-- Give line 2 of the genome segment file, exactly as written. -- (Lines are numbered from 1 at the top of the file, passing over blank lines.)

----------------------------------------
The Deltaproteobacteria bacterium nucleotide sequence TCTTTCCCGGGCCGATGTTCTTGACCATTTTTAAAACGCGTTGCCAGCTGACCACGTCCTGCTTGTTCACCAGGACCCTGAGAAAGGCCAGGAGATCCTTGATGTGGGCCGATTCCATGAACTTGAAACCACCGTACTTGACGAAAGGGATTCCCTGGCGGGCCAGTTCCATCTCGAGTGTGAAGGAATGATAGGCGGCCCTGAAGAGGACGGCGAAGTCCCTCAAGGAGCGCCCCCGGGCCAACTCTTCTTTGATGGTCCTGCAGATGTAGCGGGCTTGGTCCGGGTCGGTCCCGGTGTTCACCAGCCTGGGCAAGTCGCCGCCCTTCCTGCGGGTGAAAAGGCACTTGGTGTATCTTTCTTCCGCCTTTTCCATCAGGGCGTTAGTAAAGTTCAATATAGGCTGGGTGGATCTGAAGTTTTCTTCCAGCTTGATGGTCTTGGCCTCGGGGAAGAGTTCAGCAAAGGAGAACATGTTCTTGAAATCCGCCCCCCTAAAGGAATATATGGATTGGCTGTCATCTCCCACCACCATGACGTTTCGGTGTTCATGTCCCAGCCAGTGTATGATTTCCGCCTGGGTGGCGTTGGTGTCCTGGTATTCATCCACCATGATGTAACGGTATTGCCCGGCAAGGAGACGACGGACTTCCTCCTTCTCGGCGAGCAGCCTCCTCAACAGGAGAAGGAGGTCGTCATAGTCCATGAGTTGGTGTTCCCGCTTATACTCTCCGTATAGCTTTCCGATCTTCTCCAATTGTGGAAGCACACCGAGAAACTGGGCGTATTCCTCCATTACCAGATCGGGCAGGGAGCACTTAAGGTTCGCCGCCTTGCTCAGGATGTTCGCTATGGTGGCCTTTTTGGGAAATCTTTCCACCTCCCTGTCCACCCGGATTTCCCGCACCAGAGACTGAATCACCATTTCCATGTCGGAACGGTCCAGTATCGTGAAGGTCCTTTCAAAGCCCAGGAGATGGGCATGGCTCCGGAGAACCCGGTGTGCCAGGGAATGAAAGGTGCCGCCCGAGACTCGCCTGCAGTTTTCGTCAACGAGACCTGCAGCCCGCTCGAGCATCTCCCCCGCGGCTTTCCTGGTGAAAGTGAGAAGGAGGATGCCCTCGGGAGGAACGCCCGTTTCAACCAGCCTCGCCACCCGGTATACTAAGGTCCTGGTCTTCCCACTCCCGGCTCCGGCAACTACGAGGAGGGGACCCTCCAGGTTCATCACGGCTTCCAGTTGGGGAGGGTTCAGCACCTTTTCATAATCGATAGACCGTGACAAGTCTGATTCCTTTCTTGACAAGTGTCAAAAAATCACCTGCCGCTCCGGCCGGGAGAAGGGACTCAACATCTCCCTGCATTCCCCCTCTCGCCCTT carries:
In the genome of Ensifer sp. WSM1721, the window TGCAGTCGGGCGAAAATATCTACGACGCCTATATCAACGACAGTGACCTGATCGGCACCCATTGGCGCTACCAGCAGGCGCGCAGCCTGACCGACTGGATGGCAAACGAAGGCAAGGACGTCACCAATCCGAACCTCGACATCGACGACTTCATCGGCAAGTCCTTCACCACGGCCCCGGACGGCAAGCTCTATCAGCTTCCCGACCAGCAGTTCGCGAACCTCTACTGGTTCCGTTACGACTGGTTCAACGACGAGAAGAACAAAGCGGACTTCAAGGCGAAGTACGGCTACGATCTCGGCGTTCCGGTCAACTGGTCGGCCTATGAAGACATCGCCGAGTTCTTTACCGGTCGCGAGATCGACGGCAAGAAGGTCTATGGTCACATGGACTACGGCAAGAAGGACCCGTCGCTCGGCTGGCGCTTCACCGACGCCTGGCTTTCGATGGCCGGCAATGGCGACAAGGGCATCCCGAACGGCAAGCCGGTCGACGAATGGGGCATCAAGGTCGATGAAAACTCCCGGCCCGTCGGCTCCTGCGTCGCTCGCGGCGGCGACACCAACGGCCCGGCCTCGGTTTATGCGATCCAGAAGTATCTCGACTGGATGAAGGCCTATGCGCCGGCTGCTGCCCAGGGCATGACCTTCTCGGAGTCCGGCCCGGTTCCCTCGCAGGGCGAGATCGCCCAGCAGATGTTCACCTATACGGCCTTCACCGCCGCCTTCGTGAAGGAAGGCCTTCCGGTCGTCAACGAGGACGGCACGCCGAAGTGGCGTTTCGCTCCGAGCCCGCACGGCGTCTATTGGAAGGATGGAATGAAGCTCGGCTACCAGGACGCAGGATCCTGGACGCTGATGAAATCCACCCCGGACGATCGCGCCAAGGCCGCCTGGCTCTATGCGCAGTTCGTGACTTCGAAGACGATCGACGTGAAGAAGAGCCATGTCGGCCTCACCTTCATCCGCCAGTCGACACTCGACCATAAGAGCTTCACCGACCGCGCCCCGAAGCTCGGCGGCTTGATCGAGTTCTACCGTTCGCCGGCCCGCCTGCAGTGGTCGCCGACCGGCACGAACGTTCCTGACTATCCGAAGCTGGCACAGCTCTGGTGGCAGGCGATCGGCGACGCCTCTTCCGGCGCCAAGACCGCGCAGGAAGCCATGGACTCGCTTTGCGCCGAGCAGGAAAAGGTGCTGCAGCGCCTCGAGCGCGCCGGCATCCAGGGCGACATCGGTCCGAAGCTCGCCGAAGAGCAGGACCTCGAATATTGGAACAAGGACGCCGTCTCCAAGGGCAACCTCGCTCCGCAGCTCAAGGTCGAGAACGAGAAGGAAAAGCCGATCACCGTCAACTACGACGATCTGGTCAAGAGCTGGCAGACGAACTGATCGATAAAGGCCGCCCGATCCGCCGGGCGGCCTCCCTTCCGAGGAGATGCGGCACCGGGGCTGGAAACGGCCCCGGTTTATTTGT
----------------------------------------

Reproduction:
In the genome of Ensifer sp. WSM1721, the window TGCAGTCGGGCGAAAATATCTACGACGCCTATATCAACGACAGTGACCTGATCGGCACCCATTGGCGCTACCAGCAGGCGCGCAGCCTGACCGACTGGATGGCAAACGAAGGCAAGGACGTCACCAATCCGAACCTCGACATCGACGACTTCATCGGCAAGTCCTTCACCACGGCCCCGGACGGCAAGCTCTATCAGCTTCCCGACCAGCAGTTCGCGAACCTCTACTGGTTCCGTTACGACTGGTTCAACGACGAGAAGAACAAAGCGGACTTCAAGGCGAAGTACGGCTACGATCTCGGCGTTCCGGTCAACTGGTCGGCCTATGAAGACATCGCCGAGTTCTTTACCGGTCGCGAGATCGACGGCAAGAAGGTCTATGGTCACATGGACTACGGCAAGAAGGACCCGTCGCTCGGCTGGCGCTTCACCGACGCCTGGCTTTCGATGGCCGGCAATGGCGACAAGGGCATCCCGAACGGCAAGCCGGTCGACGAATGGGGCATCAAGGTCGATGAAAACTCCCGGCCCGTCGGCTCCTGCGTCGCTCGCGGCGGCGACACCAACGGCCCGGCCTCGGTTTATGCGATCCAGAAGTATCTCGACTGGATGAAGGCCTATGCGCCGGCTGCTGCCCAGGGCATGACCTTCTCGGAGTCCGGCCCGGTTCCCTCGCAGGGCGAGATCGCCCAGCAGATGTTCACCTATACGGCCTTCACCGCCGCCTTCGTGAAGGAAGGCCTTCCGGTCGTCAACGAGGACGGCACGCCGAAGTGGCGTTTCGCTCCGAGCCCGCACGGCGTCTATTGGAAGGATGGAATGAAGCTCGGCTACCAGGACGCAGGATCCTGGACGCTGATGAAATCCACCCCGGACGATCGCGCCAAGGCCGCCTGGCTCTATGCGCAGTTCGTGACTTCGAAGACGATCGACGTGAAGAAGAGCCATGTCGGCCTCACCTTCATCCGCCAGTCGACACTCGACCATAAGAGCTTCACCGACCGCGCCCCGAAGCTCGGCGGCTTGATCGAGTTCTACCGTTCGCCGGCCCGCCTGCAGTGGTCGCCGACCGGCACGAACGTTCCTGACTATCCGAAGCTGGCACAGCTCTGGTGGCAGGCGATCGGCGACGCCTCTTCCGGCGCCAAGACCGCGCAGGAAGCCATGGACTCGCTTTGCGCCGAGCAGGAAAAGGTGCTGCAGCGCCTCGAGCGCGCCGGCATCCAGGGCGACATCGGTCCGAAGCTCGCCGAAGAGCAGGACCTCGAATATTGGAACAAGGACGCCGTCTCCAAGGGCAACCTCGCTCCGCAGCTCAAGGTCGAGAACGAGAAGGAAAAGCCGATCACCGTCAACTACGACGATCTGGTCAAGAGCTGGCAGACGAACTGATCGATAAAGGCCGCCCGATCCGCCGGGCGGCCTCCCTTCCGAGGAGATGCGGCACCGGGGCTGGAAACGGCCCCGGTTTATTTGT